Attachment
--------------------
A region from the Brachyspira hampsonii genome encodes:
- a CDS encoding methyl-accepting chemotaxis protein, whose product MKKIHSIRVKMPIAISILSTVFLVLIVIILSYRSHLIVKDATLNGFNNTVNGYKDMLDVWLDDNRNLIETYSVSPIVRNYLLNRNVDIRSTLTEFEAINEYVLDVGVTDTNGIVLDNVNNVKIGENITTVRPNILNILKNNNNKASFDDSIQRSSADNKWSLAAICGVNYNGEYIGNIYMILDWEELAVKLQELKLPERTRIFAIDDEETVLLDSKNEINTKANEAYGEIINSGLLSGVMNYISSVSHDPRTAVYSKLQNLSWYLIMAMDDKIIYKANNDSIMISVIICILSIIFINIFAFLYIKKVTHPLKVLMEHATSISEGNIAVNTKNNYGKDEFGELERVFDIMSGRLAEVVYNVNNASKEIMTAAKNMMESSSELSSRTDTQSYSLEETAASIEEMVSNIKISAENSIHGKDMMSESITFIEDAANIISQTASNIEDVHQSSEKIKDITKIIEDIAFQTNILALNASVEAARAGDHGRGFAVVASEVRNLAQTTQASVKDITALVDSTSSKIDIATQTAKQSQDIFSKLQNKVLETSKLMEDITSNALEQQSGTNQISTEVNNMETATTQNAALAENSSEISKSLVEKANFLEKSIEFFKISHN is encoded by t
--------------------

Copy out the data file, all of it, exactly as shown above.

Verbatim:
A region from the Brachyspira hampsonii genome encodes:
- a CDS encoding methyl-accepting chemotaxis protein, whose product MKKIHSIRVKMPIAISILSTVFLVLIVIILSYRSHLIVKDATLNGFNNTVNGYKDMLDVWLDDNRNLIETYSVSPIVRNYLLNRNVDIRSTLTEFEAINEYVLDVGVTDTNGIVLDNVNNVKIGENITTVRPNILNILKNNNNKASFDDSIQRSSADNKWSLAAICGVNYNGEYIGNIYMILDWEELAVKLQELKLPERTRIFAIDDEETVLLDSKNEINTKANEAYGEIINSGLLSGVMNYISSVSHDPRTAVYSKLQNLSWYLIMAMDDKIIYKANNDSIMISVIICILSIIFINIFAFLYIKKVTHPLKVLMEHATSISEGNIAVNTKNNYGKDEFGELERVFDIMSGRLAEVVYNVNNASKEIMTAAKNMMESSSELSSRTDTQSYSLEETAASIEEMVSNIKISAENSIHGKDMMSESITFIEDAANIISQTASNIEDVHQSSEKIKDITKIIEDIAFQTNILALNASVEAARAGDHGRGFAVVASEVRNLAQTTQASVKDITALVDSTSSKIDIATQTAKQSQDIFSKLQNKVLETSKLMEDITSNALEQQSGTNQISTEVNNMETATTQNAALAENSSEISKSLVEKANFLEKSIEFFKISHN is encoded by t